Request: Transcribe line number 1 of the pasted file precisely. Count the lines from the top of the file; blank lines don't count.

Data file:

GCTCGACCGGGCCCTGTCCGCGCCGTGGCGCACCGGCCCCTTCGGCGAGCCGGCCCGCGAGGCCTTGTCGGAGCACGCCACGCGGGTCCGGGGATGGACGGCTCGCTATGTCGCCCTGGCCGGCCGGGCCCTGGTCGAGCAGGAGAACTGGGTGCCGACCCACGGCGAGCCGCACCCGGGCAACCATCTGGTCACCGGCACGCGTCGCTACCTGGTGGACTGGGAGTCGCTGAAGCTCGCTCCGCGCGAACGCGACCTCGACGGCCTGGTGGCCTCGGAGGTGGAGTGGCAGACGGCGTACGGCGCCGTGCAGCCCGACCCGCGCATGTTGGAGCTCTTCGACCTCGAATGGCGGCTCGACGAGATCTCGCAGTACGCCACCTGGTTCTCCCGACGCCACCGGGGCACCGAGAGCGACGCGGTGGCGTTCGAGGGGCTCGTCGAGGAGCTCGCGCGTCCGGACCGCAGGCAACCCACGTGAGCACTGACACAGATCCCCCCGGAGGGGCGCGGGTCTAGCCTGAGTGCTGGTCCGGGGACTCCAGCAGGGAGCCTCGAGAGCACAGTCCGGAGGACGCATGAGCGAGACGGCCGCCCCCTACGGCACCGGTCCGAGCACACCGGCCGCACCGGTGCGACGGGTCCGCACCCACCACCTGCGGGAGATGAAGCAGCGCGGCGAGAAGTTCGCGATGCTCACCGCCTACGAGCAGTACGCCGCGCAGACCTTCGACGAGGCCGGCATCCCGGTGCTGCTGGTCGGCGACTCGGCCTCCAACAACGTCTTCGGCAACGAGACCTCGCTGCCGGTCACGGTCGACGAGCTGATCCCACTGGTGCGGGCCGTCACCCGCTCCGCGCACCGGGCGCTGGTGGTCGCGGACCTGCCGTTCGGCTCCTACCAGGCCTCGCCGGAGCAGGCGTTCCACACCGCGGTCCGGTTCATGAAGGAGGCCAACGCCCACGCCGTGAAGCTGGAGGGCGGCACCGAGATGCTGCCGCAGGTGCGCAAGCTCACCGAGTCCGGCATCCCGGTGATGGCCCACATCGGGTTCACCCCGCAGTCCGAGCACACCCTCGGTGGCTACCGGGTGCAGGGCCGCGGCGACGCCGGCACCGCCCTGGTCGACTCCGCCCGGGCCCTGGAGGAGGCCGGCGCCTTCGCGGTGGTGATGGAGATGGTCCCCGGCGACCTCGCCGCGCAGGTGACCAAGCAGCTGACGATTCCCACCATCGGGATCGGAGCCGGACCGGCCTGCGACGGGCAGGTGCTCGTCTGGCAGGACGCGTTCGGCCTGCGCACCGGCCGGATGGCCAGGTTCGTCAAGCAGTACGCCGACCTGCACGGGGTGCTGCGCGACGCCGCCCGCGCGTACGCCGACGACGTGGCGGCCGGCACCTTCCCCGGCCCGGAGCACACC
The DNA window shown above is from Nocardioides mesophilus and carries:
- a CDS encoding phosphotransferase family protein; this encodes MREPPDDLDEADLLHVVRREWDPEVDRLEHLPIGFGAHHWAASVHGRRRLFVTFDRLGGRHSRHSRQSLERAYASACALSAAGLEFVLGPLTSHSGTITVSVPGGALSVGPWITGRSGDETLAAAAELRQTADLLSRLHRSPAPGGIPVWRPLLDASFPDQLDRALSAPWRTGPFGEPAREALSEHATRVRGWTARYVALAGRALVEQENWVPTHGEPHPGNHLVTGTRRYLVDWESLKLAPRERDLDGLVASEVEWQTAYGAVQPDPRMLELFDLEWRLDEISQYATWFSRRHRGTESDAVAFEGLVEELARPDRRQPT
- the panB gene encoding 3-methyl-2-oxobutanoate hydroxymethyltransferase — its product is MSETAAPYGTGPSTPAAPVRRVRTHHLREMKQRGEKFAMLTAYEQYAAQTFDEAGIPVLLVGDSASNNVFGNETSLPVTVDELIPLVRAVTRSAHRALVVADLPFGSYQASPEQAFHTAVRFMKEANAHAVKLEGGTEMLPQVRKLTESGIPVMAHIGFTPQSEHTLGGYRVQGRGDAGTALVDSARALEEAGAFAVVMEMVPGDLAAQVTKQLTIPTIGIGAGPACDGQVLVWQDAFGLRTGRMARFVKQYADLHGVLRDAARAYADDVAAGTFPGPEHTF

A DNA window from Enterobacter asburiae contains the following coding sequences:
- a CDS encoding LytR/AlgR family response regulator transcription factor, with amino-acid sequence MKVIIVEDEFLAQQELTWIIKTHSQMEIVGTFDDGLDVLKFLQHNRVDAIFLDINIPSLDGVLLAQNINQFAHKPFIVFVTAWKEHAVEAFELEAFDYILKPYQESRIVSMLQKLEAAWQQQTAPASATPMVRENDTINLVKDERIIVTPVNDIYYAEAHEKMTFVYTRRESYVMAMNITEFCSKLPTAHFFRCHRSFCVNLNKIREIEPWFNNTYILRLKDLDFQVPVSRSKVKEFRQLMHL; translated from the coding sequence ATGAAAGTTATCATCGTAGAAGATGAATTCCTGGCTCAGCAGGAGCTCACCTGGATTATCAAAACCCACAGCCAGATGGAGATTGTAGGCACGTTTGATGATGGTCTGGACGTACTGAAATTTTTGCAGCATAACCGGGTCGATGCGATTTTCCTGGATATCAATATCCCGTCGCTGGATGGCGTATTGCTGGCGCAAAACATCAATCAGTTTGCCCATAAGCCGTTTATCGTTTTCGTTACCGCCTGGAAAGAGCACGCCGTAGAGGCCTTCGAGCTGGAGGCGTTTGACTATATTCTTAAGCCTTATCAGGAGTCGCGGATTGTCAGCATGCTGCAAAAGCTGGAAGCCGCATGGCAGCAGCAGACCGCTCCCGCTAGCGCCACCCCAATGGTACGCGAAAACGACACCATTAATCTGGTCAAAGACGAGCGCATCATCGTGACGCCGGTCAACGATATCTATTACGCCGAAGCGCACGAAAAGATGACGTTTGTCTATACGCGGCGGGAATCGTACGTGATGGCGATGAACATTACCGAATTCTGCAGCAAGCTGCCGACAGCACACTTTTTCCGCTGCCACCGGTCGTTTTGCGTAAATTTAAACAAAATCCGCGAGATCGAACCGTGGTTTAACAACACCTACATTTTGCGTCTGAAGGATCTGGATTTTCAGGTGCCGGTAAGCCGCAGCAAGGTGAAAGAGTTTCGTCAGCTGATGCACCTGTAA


GCTCGACCGGGCCCTGTCCGCGCCGTGGCGCACCGGCCCCTTCGGCGAGCCGGCCCGCGAGGCCTTGTCGGAGCACGCCACGCGGGTCCGGGGATGGACGGCTCGCTATGTCGCCCTGGCCGGCCGGGCCCTGGTCGAGCAGGAGAACTGGGTGCCGACCCACGGCGAGCCGCACCCGGGCAACCATCTGGTCACCGGCACGCGTCGCTACCTGGTGGACTGGGAGTCGCTGAAGCTCGCTCCGCGCGAACGCGACCTCGACGGCCTGGTGGCCTCGGAGGTGGAGTGGCAGACGGCGTACGGCGCCGTGCAGCCCGACCCGCGCATGTTGGAGCTCTTCGACCTCGAATGGCGGCTCGACGAGATCTCGCAGTACGCCACCTGGTTCTCCCGACGCCACCGGGGCACCGAGAGCGACGCGGTGGCGTTCGAGGGGCTCGTCGAGGAGCTCGCGCGTCCGGACCGCAGGCAACCCACGTGAGCACTGACACAGATCCCCCCGGAGGGGCGCGGGTCTAGCCTGAGTGCTGGTCCGGGGACTCCAGCAGGGAGCCTCGAGAGCACAGTCCGGAGGACGCATGAGCGAGACGGCCGCCCCCTACGGCACCGGTCCGAGCACACCGGCCGCACCGGTGCGACGGGTCCGCACCCACCACCTGCGGGAGATGAAGCAGCGCGGCGAGAAGTTCGCGATGCTCACCGCCTACGAGCAGTACGCCGCGCAGACCTTCGACGAGGCCGGCATCCCGGTGCTGCTGGTCGGCGACTCGGCCTCCAACAACGTCTTCGGCAACGAGACCTCGCTGCCGGTCACGGTCGACGAGCTGATCCCACTGGTGCGGGCCGTCACCCGCTCCGCGCACCGGGCGCTGGTGGTCGCGGACCTGCCGTTCGGCTCCTACCAGGCCTCGCCGGAGCAGGCGTTCCACACCGCGGTCCGGTTCATGAAGGAGGCCAACGCCCACGCCGTGAAGCTGGAGGGCGGCACCGAGATGCTGCCGCAGGTGCGCAAGCTCACCGAGTCCGGCATCCCGGTGATGGCCCACATCGGGTTCACCCCGCAGTCCGAGCACACCCTCGGTGGCTACCGGGTGCAGGGCCGCGGCGACGCCGGCACCGCCCTGGTCGACTCCGCCCGGGCCCTGGAGGAGGCCGGCGCCTTCGCGGTGGTGATGGAGATGGTCCCCGGCGACCTCGCCGCGCAGGTGACCAAGCAGCTGACGATTCCCACCATCGGGATCGGAGCCGGACCGGCCTGCGACGGGCAGGTGCTCGTCTGGCAGGACGCGTTCGGCCTGCGCACCGGCCGGATGGCCAGGTTCGTCAAGCAGTACGCCGACCTGCACGGGGTGCTGCGCGACGCCGCCCGCGCGTACGCCGACGACGTGGCGGCCGGCACCTTCCCCGGCCCGGAGCACACC